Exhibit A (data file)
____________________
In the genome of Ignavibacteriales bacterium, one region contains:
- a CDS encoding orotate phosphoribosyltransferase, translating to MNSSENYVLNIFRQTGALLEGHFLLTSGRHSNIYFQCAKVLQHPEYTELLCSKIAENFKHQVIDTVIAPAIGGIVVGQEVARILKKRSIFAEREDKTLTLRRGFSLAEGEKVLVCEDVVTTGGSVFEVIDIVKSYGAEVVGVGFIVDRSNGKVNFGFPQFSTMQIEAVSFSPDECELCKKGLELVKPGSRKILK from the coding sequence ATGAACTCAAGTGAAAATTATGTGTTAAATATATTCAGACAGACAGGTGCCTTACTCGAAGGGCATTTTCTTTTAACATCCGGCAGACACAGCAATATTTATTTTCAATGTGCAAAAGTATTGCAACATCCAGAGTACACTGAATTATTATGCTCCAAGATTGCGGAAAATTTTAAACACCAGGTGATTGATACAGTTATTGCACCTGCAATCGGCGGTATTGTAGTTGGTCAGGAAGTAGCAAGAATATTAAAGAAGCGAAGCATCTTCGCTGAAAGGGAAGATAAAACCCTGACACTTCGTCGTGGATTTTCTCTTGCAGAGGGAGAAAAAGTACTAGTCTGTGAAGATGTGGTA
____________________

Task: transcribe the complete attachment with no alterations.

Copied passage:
In the genome of Ignavibacteriales bacterium, one region contains:
- a CDS encoding orotate phosphoribosyltransferase, translating to MNSSENYVLNIFRQTGALLEGHFLLTSGRHSNIYFQCAKVLQHPEYTELLCSKIAENFKHQVIDTVIAPAIGGIVVGQEVARILKKRSIFAEREDKTLTLRRGFSLAEGEKVLVCEDVVTTGGSVFEVIDIVKSYGAEVVGVGFIVDRSNGKVNFGFPQFSTMQIEAVSFSPDECELCKKGLELVKPGSRKILK from the coding sequence ATGAACTCAAGTGAAAATTATGTGTTAAATATATTCAGACAGACAGGTGCCTTACTCGAAGGGCATTTTCTTTTAACATCCGGCAGACACAGCAATATTTATTTTCAATGTGCAAAAGTATTGCAACATCCAGAGTACACTGAATTATTATGCTCCAAGATTGCGGAAAATTTTAAACACCAGGTGATTGATACAGTTATTGCACCTGCAATCGGCGGTATTGTAGTTGGTCAGGAAGTAGCAAGAATATTAAAGAAGCGAAGCATCTTCGCTGAAAGGGAAGATAAAACCCTGACACTTCGTCGTGGATTTTCTCTTGCAGAGGGAGAAAAAGTACTAGTCTGTGAAGATGTGGTA